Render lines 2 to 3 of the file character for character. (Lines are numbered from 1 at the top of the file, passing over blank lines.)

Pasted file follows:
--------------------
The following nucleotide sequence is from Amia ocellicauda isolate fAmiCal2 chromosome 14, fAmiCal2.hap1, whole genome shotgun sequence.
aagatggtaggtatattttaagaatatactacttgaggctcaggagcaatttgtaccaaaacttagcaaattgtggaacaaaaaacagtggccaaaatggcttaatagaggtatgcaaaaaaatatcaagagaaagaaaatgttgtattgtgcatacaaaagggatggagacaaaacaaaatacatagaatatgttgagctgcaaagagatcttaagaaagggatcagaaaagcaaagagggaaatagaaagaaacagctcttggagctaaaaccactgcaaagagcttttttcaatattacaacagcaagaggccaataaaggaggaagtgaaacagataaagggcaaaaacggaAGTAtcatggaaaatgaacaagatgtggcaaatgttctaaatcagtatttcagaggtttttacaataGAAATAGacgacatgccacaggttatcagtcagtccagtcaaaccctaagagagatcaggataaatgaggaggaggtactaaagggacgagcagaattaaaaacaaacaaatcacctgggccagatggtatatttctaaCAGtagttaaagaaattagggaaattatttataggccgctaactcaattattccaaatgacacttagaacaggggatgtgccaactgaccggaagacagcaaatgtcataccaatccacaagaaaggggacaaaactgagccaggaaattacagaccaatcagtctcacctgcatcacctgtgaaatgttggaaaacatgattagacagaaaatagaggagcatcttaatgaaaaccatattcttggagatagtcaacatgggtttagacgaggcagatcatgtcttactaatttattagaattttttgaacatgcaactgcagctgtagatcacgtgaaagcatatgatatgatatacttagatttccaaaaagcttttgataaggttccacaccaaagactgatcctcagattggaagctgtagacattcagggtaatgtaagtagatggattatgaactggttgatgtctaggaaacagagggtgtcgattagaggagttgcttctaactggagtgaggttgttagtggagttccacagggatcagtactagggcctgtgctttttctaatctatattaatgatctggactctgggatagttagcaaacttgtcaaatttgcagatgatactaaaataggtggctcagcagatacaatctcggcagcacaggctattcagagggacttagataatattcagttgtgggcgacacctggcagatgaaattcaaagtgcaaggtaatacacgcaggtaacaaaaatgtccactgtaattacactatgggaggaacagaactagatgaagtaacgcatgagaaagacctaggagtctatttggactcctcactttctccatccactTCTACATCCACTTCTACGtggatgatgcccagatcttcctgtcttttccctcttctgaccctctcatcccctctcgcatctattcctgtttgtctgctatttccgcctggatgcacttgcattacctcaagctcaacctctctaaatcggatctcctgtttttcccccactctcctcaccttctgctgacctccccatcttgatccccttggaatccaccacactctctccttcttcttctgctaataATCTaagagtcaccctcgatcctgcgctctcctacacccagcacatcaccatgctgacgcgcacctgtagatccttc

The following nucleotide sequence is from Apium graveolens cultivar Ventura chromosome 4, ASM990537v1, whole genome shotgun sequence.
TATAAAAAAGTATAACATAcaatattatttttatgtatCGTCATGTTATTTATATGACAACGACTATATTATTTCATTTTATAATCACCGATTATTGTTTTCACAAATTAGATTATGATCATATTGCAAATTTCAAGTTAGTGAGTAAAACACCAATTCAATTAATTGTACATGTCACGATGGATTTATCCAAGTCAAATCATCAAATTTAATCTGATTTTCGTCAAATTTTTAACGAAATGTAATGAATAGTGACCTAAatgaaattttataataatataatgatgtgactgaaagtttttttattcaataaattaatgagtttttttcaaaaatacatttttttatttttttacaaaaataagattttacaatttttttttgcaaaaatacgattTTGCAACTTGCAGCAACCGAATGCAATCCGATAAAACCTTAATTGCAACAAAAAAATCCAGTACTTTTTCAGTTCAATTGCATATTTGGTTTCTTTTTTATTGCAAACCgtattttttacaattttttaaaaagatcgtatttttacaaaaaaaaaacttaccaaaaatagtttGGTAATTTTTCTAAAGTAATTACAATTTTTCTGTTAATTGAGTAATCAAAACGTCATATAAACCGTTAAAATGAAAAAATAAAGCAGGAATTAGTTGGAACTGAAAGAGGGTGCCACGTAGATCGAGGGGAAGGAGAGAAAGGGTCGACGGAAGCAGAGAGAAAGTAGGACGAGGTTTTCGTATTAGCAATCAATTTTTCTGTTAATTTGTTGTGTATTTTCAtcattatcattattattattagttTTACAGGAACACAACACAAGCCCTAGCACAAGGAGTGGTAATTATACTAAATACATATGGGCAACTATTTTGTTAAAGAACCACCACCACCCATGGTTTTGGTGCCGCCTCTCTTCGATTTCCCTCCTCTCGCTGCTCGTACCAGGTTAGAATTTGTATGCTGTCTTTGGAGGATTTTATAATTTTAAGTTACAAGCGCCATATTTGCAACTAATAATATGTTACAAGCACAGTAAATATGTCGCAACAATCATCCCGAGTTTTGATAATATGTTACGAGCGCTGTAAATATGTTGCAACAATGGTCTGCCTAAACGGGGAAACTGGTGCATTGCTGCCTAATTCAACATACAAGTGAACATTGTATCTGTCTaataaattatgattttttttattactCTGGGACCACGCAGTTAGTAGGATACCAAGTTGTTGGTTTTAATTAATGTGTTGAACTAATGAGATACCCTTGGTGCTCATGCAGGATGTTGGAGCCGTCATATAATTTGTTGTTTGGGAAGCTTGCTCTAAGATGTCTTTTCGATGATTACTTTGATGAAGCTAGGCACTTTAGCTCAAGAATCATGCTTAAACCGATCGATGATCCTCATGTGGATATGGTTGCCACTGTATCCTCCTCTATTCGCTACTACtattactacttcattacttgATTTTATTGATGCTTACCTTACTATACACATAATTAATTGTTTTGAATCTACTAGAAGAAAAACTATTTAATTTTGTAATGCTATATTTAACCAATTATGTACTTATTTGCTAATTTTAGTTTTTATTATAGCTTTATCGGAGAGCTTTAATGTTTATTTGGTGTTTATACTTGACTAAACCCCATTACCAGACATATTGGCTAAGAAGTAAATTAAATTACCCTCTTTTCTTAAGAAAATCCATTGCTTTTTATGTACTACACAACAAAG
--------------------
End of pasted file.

aagatggtaggtatattttaagaatatactacttgaggctcaggagcaatttgtaccaaaacttagcaaattgtggaacaaaaaacagtggccaaaatggcttaatagaggtatgcaaaaaaatatcaagagaaagaaaatgttgtattgtgcatacaaaagggatggagacaaaacaaaatacatagaatatgttgagctgcaaagagatcttaagaaagggatcagaaaagcaaagagggaaatagaaagaaacagctcttggagctaaaaccactgcaaagagcttttttcaatattacaacagcaagaggccaataaaggaggaagtgaaacagataaagggcaaaaacggaAGTAtcatggaaaatgaacaagatgtggcaaatgttctaaatcagtatttcagaggtttttacaataGAAATAGacgacatgccacaggttatcagtcagtccagtcaaaccctaagagagatcaggataaatgaggaggaggtactaaagggacgagcagaattaaaaacaaacaaatcacctgggccagatggtatatttctaaCAGtagttaaagaaattagggaaattatttataggccgctaactcaattattccaaatgacacttagaacaggggatgtgccaactgaccggaagacagcaaatgtcataccaatccacaagaaaggggacaaaactgagccaggaaattacagaccaatcagtctcacctgcatcacctgtgaaatgttggaaaacatgattagacagaaaatagaggagcatcttaatgaaaaccatattcttggagatagtcaacatgggtttagacgaggcagatcatgtcttactaatttattagaattttttgaacatgcaactgcagctgtagatcacgtgaaagcatatgatatgatatacttagatttccaaaaagcttttgataaggttccacaccaaagactgatcctcagattggaagctgtagacattcagggtaatgtaagtagatggattatgaactggttgatgtctaggaaacagagggtgtcgattagaggagttgcttctaactggagtgaggttgttagtggagttccacagggatcagtactagggcctgtgctttttctaatctatattaatgatctggactctgggatagttagcaaacttgtcaaatttgcagatgatactaaaataggtggctcagcagatacaatctcggcagcacaggctattcagagggacttagataatattcagttgtgggcgacacctggcagatgaaattcaaagtgcaaggtaatacacgcaggtaacaaaaatgtccactgtaattacactatgggaggaacagaactagatgaagtaacgcatgagaaagacctaggagtctatttggactcctcactttctccatccactTCTACATCCACTTCTACGtggatgatgcccagatcttcctgtcttttccctcttctgaccctctcatcccctctcgcatctattcctgtttgtctgctatttccgcctggatgcacttgcattacctcaagctcaacctctctaaatcggatctcctgtttttcccccactctcctcaccttctgctgacctccccatcttgatccccttggaatccaccacactctctccttcttcttctgctaataATCTaagagtcaccctcgatcctgcgctctcctacacccagcacatcaccatgctgacgcgcacctgtagatccttc

The following nucleotide sequence is from Apium graveolens cultivar Ventura chromosome 4, ASM990537v1, whole genome shotgun sequence.